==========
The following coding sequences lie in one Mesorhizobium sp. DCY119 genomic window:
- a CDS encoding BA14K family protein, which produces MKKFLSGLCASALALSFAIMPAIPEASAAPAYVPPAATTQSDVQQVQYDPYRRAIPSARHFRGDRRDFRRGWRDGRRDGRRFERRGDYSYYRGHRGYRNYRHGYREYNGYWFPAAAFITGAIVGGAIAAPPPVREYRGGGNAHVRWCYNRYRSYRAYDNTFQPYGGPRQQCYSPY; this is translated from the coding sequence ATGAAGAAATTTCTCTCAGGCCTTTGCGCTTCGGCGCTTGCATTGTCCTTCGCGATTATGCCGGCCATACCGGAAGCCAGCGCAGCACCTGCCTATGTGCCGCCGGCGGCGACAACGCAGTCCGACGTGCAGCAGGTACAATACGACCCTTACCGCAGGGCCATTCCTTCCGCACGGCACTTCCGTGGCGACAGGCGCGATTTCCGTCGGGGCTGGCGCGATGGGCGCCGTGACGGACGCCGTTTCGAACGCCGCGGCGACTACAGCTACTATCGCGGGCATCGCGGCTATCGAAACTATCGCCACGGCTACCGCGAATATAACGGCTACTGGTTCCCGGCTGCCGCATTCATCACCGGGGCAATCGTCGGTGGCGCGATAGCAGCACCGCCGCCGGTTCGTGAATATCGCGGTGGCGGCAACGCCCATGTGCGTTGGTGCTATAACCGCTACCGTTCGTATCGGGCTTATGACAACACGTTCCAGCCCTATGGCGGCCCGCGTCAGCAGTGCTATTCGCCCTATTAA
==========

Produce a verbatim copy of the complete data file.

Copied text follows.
The following coding sequences lie in one Mesorhizobium sp. DCY119 genomic window:
- a CDS encoding BA14K family protein, which produces MKKFLSGLCASALALSFAIMPAIPEASAAPAYVPPAATTQSDVQQVQYDPYRRAIPSARHFRGDRRDFRRGWRDGRRDGRRFERRGDYSYYRGHRGYRNYRHGYREYNGYWFPAAAFITGAIVGGAIAAPPPVREYRGGGNAHVRWCYNRYRSYRAYDNTFQPYGGPRQQCYSPY; this is translated from the coding sequence ATGAAGAAATTTCTCTCAGGCCTTTGCGCTTCGGCGCTTGCATTGTCCTTCGCGATTATGCCGGCCATACCGGAAGCCAGCGCAGCACCTGCCTATGTGCCGCCGGCGGCGACAACGCAGTCCGACGTGCAGCAGGTACAATACGACCCTTACCGCAGGGCCATTCCTTCCGCACGGCACTTCCGTGGCGACAGGCGCGATTTCCGTCGGGGCTGGCGCGATGGGCGCCGTGACGGACGCCGTTTCGAACGCCGCGGCGACTACAGCTACTATCGCGGGCATCGCGGCTATCGAAACTATCGCCACGGCTACCGCGAATATAACGGCTACTGGTTCCCGGCTGCCGCATTCATCACCGGGGCAATCGTCGGTGGCGCGATAGCAGCACCGCCGCCGGTTCGTGAATATCGCGGTGGCGGCAACGCCCATGTGCGTTGGTGCTATAACCGCTACCGTTCGTATCGGGCTTATGACAACACGTTCCAGCCCTATGGCGGCCCGCGTCAGCAGTGCTATTCGCCCTATTAA